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The Voice of the Customer

BY Nigel Hill, Client Manager, TLF Research

These days few company bosses would disagree with the words of Wal-Mart founder Sam Walton:

"There is only one boss. The customer. And he can fire everyone in the company from the Chairman down, simply by spending money somewhere else."

So everybody’s interested in the Voice of the Customer but what exactly does it mean? Sam Walton was very clear about the goal – customers spending money with Wal-Mart not its competitors. This is easy to monitor. Supermarkets have daily sales figures, broken down into all relevant product categories and compared with the same day last week and last year. It tells them exactly how the business is performing. But not why. Customers spending more money at Wal- Mart, or at its competitors tells you how customers are behaving. The Voice of the Customer (VoC) tells you why.

[attitudes]

VoC is all about understanding customers’ attitudes – how they think and feel. People’s attitudes drive their behaviours. As far as customer management is concerned, intimate understanding of the attitudes that will drive customers’ future behaviours is the key to maximising customer loyalty and hence company revenue. It is usually the main differentiator between companies in highly competitive markets. So if VoC is that important, you presumably can’t get enough of it? Not true. The problem is not getting enough information about customers. The problem is getting the right information. This article will discuss some traditional and newer methods of understanding customers’ attitudes together with their value in successfully predicting and managing customers’ future behaviours.

Surveys Readers of this magazine don’t really need any lectures on customer surveys, so let’s just summarise the key points.

  • To be effective in predicting customers’ future behaviour, survey questions must be based on what’s important to customers rather than what’s important or interesting to the organisation. This is based on the incontrovertible principle, going back to Adam Smith, that people seek to repeat pleasurable experiences and avoid unpleasant ones. To be valid predic- tors of customers’ future behaviour you therefore have to base survey questions on the same criteria that your customers use to make decisions about repeating or not repeating experiences with your organisation.
  • The questions are therefore generated by conducting exploratory research with customers, usually through focus groups in consumer markets and depth interviews in B2B.
  • To be a reliable indicator of customers’ future behaviour, rather than an unreliable, volatile one, the headline measure of company performance that you track must be a composite index derived from all the satisfaction questions rather than a single question such as overall satisfaction or willingness to recommend.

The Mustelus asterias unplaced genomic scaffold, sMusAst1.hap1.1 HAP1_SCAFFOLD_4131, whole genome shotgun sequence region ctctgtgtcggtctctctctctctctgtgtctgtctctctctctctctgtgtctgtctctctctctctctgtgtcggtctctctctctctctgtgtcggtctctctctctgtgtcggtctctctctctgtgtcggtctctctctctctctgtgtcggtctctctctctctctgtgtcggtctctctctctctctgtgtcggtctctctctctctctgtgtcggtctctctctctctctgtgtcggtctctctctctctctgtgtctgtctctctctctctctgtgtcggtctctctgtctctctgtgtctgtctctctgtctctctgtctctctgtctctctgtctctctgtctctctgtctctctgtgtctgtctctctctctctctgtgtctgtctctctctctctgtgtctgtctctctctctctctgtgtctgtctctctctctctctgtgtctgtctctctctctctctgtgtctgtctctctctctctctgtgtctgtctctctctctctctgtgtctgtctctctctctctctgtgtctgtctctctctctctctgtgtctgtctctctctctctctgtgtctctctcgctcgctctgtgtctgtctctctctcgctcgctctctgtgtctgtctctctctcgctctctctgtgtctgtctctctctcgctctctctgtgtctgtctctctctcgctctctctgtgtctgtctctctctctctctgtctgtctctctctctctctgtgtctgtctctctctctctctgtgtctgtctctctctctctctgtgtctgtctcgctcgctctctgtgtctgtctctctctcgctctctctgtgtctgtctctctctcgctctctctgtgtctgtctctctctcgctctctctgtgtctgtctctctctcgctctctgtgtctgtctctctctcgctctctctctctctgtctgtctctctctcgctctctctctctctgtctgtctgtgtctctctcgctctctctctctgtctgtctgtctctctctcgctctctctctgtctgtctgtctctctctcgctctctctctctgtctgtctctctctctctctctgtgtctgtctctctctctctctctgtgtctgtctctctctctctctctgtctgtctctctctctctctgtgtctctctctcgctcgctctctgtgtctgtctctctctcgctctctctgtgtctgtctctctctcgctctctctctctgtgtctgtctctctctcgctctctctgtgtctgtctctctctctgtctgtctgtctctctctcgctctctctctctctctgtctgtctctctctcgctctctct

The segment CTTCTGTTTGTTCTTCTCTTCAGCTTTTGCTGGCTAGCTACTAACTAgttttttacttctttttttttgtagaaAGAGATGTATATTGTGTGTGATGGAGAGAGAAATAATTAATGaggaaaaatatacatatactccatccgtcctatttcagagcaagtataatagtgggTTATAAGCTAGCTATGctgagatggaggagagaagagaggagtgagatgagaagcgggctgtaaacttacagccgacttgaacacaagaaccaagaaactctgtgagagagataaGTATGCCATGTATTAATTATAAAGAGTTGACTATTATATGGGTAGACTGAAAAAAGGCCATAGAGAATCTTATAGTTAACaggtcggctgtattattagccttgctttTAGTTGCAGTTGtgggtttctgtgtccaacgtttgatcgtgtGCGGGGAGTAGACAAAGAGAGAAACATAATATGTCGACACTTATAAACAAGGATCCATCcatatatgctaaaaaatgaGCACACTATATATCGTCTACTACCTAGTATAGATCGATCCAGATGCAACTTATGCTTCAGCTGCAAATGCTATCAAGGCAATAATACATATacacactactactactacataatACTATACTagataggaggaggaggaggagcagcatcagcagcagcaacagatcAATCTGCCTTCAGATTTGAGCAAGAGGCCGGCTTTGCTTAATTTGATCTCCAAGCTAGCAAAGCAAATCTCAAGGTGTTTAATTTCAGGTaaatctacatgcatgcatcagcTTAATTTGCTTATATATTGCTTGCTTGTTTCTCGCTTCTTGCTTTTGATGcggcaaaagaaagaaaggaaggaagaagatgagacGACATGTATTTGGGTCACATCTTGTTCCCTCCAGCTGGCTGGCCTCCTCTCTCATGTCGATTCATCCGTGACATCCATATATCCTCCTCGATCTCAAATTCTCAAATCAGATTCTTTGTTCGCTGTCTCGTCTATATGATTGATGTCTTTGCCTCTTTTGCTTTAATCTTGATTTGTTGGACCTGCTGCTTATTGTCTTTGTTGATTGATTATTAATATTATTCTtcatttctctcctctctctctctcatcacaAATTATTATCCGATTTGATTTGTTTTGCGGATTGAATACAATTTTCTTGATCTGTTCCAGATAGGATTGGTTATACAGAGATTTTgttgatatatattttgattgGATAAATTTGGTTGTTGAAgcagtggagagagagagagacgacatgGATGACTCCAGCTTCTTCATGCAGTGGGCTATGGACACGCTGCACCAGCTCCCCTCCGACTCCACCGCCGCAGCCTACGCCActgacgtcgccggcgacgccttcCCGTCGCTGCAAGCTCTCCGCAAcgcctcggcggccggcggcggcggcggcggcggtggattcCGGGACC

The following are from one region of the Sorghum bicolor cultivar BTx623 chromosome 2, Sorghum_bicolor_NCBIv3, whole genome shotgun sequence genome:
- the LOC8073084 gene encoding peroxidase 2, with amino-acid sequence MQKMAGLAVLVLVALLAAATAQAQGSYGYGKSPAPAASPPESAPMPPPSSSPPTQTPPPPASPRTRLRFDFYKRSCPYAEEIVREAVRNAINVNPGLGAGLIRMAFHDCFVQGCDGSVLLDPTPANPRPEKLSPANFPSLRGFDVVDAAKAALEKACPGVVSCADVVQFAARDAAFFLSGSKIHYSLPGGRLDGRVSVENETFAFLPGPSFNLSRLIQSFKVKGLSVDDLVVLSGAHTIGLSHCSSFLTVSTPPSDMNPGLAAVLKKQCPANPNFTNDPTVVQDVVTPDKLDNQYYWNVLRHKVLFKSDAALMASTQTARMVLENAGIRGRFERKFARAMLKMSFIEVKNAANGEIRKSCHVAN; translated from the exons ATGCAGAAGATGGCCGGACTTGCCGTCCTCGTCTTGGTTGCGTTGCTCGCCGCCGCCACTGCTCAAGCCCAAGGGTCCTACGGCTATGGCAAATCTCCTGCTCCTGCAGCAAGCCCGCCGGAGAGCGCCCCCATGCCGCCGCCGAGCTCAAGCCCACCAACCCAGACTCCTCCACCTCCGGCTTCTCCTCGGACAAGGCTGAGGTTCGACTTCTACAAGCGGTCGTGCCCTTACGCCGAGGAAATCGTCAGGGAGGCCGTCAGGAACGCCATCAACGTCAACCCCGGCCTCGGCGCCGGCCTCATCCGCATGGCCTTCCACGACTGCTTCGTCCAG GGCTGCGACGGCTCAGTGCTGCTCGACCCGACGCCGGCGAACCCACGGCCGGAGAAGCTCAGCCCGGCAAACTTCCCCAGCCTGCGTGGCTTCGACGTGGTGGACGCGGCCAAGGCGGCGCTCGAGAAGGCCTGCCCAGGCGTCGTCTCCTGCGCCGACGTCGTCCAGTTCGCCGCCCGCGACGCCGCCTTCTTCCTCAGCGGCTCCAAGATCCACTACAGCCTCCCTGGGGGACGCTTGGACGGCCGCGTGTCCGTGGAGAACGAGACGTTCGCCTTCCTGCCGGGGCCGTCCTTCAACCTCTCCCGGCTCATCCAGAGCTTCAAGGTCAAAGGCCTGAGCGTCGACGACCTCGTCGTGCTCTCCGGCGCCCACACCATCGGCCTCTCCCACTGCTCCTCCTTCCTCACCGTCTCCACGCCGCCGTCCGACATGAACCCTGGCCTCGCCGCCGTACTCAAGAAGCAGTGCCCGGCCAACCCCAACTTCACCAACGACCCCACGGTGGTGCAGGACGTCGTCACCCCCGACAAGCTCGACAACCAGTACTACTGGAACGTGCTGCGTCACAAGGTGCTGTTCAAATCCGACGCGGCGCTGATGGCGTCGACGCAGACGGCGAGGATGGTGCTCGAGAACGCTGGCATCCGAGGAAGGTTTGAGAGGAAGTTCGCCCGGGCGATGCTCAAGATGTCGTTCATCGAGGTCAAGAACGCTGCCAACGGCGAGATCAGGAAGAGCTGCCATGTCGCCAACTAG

• To improve customers’ attitudes about your organisation, and their desire to repeat customer experiences with it, your surveys must highlight the right action areas that will make the biggest difference to customers’ future behaviour. Known as PFIs (priorities for improvement), these should focus on a very small number of actionable areas where the organisation is falling short of meeting customers’ requirements, i.e. not doing best what matters most to customers. Obviously, companies then have to take effective action to address customers’ unfavourable attitudes in those areas.

If these simple steps are followed, customer satisfaction and loyalty invariably improve.

Mystery shopping

Some organisations view mystery shoppers as customer substitutes. True, they have to go through a typical customer journey. If they’re mystery shopping a hotel, they will stay overnight, eat dinner and breakfast and use any other facilities such as a health club. But are they the same as real customers? Of course they’re not. Professional mystery shoppers are exactly that. They are well trained to observe and record many aspects of the service delivery process and consequently provide highly detailed information that’s very useful to operational managers. Examples might include whether the hotel receptionist was wearing a name badge, addressed the customer by name and provided clear directions to the room. They can record waiting times at check-in and check-out as well as in the restaurant. They can also make judgements on levels of cleanliness or staff friendliness and helpfulness. Technology even permits surreptitious video recording of staff, though companies need to think carefully about the implications of this for organisational culture and values. So mystery shopping provides many practical benefits to operational managers for use in staff training, evaluation and recognition, but can’t provide understanding of how customers feel about the customer experience and the attitudes they are forming about the company.